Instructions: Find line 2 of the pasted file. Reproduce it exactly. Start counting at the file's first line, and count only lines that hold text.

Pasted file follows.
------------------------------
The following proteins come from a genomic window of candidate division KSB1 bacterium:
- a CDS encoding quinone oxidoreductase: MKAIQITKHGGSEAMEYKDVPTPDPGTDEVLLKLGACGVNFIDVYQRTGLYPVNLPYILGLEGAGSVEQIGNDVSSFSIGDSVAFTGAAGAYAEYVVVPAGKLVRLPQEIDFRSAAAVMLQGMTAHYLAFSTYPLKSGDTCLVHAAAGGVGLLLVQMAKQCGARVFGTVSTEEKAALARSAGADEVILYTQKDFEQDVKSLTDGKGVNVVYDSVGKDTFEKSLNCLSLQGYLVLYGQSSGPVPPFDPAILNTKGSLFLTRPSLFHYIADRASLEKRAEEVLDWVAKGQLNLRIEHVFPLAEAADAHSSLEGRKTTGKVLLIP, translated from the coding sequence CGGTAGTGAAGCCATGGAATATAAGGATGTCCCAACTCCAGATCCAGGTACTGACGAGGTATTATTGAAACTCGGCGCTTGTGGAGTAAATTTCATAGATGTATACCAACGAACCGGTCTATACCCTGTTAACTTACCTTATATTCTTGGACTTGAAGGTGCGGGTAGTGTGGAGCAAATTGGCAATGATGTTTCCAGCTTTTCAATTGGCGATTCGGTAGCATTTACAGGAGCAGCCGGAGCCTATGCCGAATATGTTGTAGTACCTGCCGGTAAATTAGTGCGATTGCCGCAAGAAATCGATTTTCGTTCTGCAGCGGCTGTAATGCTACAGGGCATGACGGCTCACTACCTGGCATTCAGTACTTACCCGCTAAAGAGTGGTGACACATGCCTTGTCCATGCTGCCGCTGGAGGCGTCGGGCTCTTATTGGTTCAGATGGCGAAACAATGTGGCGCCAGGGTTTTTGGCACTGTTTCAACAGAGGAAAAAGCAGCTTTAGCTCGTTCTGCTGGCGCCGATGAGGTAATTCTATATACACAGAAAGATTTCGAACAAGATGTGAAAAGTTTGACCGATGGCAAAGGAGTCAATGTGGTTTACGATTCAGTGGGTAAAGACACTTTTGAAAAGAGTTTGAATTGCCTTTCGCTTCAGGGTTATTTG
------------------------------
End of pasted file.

- a CDS encoding quinone oxidoreductase: MKAIQITKHGGSEAMEYKDVPTPDPGTDEVLLKLGACGVNFIDVYQRTGLYPVNLPYILGLEGAGSVEQIGNDVSSFSIGDSVAFTGAAGAYAEYVVVPAGKLVRLPQEIDFRSAAAVMLQGMTAHYLAFSTYPLKSGDTCLVHAAAGGVGLLLVQMAKQCGARVFGTVSTEEKAALARSAGADEVILYTQKDFEQDVKSLTDGKGVNVVYDSVGKDTFEKSLNCLSLQGYLVLYGQSSGPVPPFDPAILNTKGSLFLTRPSLFHYIADRASLEKRAEEVLDWVAKGQLNLRIEHVFPLAEAADAHSSLEGRKTTGKVLLIP, translated from the coding sequence CGGTAGTGAAGCCATGGAATATAAGGATGTCCCAACTCCAGATCCAGGTACTGACGAGGTATTATTGAAACTCGGCGCTTGTGGAGTAAATTTCATAGATGTATACCAACGAACCGGTCTATACCCTGTTAACTTACCTTATATTCTTGGACTTGAAGGTGCGGGTAGTGTGGAGCAAATTGGCAATGATGTTTCCAGCTTTTCAATTGGCGATTCGGTAGCATTTACAGGAGCAGCCGGAGCCTATGCCGAATATGTTGTAGTACCTGCCGGTAAATTAGTGCGATTGCCGCAAGAAATCGATTTTCGTTCTGCAGCGGCTGTAATGCTACAGGGCATGACGGCTCACTACCTGGCATTCAGTACTTACCCGCTAAAGAGTGGTGACACATGCCTTGTCCATGCTGCCGCTGGAGGCGTCGGGCTCTTATTGGTTCAGATGGCGAAACAATGTGGCGCCAGGGTTTTTGGCACTGTTTCAACAGAGGAAAAAGCAGCTTTAGCTCGTTCTGCTGGCGCCGATGAGGTAATTCTATATACACAGAAAGATTTCGAACAAGATGTGAAAAGTTTGACCGATGGCAAAGGAGTCAATGTGGTTTACGATTCAGTGGGTAAAGACACTTTTGAAAAGAGTTTGAATTGCCTTTCGCTTCAGGGTTATTTG